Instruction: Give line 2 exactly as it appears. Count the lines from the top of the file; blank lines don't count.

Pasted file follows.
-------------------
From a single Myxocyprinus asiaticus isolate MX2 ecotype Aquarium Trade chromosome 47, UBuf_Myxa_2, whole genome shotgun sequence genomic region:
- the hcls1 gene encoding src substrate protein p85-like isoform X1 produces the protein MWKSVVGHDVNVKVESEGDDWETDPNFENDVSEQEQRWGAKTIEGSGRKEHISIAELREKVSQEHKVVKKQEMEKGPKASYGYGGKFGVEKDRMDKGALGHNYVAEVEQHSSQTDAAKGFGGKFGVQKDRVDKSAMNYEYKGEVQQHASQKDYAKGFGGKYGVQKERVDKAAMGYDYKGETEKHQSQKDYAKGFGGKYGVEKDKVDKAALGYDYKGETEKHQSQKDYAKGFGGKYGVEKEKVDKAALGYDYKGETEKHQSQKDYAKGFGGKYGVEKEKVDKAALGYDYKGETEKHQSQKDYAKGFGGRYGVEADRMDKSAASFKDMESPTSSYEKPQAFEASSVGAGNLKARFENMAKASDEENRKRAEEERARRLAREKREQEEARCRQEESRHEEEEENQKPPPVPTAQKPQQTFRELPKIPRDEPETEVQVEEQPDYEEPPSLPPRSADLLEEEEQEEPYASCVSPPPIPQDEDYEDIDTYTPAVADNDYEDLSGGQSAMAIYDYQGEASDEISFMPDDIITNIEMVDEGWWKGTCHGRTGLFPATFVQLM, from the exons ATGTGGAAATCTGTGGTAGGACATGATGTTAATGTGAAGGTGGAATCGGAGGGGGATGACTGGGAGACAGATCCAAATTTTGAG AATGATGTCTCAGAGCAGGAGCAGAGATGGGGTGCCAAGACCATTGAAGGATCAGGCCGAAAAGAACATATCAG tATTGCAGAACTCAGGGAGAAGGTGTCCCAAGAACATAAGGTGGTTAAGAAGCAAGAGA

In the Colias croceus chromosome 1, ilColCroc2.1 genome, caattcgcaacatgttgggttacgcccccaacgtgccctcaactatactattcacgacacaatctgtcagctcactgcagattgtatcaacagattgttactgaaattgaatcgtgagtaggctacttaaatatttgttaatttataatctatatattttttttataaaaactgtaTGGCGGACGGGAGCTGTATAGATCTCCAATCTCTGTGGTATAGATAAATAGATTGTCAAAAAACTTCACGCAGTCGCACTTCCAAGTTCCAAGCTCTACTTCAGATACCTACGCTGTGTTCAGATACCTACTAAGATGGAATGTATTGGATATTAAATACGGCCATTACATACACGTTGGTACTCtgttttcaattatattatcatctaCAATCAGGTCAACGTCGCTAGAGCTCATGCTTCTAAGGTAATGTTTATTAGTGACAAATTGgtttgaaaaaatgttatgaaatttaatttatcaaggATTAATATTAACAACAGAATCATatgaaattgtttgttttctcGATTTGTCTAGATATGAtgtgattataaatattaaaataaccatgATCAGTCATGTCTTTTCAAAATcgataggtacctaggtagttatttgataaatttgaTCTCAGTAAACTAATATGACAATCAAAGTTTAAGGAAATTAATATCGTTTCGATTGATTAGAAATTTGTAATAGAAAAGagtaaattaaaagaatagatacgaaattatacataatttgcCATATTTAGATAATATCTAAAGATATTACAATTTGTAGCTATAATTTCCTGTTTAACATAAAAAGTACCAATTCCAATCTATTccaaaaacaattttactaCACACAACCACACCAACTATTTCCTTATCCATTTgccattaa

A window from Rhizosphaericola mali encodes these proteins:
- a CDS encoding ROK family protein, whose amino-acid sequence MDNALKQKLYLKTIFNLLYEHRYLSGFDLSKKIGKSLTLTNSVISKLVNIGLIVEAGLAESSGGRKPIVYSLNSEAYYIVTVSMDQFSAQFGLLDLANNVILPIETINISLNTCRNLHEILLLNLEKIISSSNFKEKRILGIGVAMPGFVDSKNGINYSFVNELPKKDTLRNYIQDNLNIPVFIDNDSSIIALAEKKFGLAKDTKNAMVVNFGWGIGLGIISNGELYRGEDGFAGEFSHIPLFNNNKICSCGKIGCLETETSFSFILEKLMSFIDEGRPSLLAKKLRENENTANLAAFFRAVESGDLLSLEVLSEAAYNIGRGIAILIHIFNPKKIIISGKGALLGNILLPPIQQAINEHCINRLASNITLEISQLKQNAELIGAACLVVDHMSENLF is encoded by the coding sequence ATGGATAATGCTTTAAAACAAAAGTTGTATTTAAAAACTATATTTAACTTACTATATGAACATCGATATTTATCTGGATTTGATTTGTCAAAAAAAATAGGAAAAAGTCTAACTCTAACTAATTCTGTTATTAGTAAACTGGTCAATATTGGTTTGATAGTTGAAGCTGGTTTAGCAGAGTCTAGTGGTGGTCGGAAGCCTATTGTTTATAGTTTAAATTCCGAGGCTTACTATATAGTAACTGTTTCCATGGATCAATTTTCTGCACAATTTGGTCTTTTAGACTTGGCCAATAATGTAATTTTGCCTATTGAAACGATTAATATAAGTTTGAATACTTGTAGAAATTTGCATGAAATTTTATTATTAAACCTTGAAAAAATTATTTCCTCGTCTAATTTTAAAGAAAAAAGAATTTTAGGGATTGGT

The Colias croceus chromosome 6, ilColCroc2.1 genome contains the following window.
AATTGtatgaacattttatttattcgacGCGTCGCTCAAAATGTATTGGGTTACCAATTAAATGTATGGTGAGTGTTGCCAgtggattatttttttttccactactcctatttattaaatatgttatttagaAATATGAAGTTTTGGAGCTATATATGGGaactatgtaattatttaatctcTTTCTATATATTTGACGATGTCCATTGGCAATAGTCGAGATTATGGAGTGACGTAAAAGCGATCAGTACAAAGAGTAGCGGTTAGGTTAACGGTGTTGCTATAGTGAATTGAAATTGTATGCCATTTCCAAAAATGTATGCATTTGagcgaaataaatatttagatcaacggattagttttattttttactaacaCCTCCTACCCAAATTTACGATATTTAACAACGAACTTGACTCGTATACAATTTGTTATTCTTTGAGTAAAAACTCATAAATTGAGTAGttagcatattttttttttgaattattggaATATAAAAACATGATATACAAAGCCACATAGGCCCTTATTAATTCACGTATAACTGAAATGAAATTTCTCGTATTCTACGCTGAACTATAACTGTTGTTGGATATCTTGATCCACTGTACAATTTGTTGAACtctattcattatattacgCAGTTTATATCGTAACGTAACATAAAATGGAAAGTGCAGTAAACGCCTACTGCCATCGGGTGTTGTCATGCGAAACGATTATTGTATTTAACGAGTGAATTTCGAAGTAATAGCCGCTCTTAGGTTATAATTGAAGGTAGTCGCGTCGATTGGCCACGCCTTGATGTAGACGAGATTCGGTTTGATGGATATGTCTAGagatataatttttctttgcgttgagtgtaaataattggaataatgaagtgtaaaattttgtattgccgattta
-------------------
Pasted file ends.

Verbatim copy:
- the hcls1 gene encoding src substrate protein p85-like isoform X1 produces the protein MWKSVVGHDVNVKVESEGDDWETDPNFENDVSEQEQRWGAKTIEGSGRKEHISIAELREKVSQEHKVVKKQEMEKGPKASYGYGGKFGVEKDRMDKGALGHNYVAEVEQHSSQTDAAKGFGGKFGVQKDRVDKSAMNYEYKGEVQQHASQKDYAKGFGGKYGVQKERVDKAAMGYDYKGETEKHQSQKDYAKGFGGKYGVEKDKVDKAALGYDYKGETEKHQSQKDYAKGFGGKYGVEKEKVDKAALGYDYKGETEKHQSQKDYAKGFGGKYGVEKEKVDKAALGYDYKGETEKHQSQKDYAKGFGGRYGVEADRMDKSAASFKDMESPTSSYEKPQAFEASSVGAGNLKARFENMAKASDEENRKRAEEERARRLAREKREQEEARCRQEESRHEEEEENQKPPPVPTAQKPQQTFRELPKIPRDEPETEVQVEEQPDYEEPPSLPPRSADLLEEEEQEEPYASCVSPPPIPQDEDYEDIDTYTPAVADNDYEDLSGGQSAMAIYDYQGEASDEISFMPDDIITNIEMVDEGWWKGTCHGRTGLFPATFVQLM, from the exons ATGTGGAAATCTGTGGTAGGACATGATGTTAATGTGAAGGTGGAATCGGAGGGGGATGACTGGGAGACAGATCCAAATTTTGAG AATGATGTCTCAGAGCAGGAGCAGAGATGGGGTGCCAAGACCATTGAAGGATCAGGCCGAAAAGAACATATCAG tATTGCAGAACTCAGGGAGAAGGTGTCCCAAGAACATAAGGTGGTTAAGAAGCAAGAGA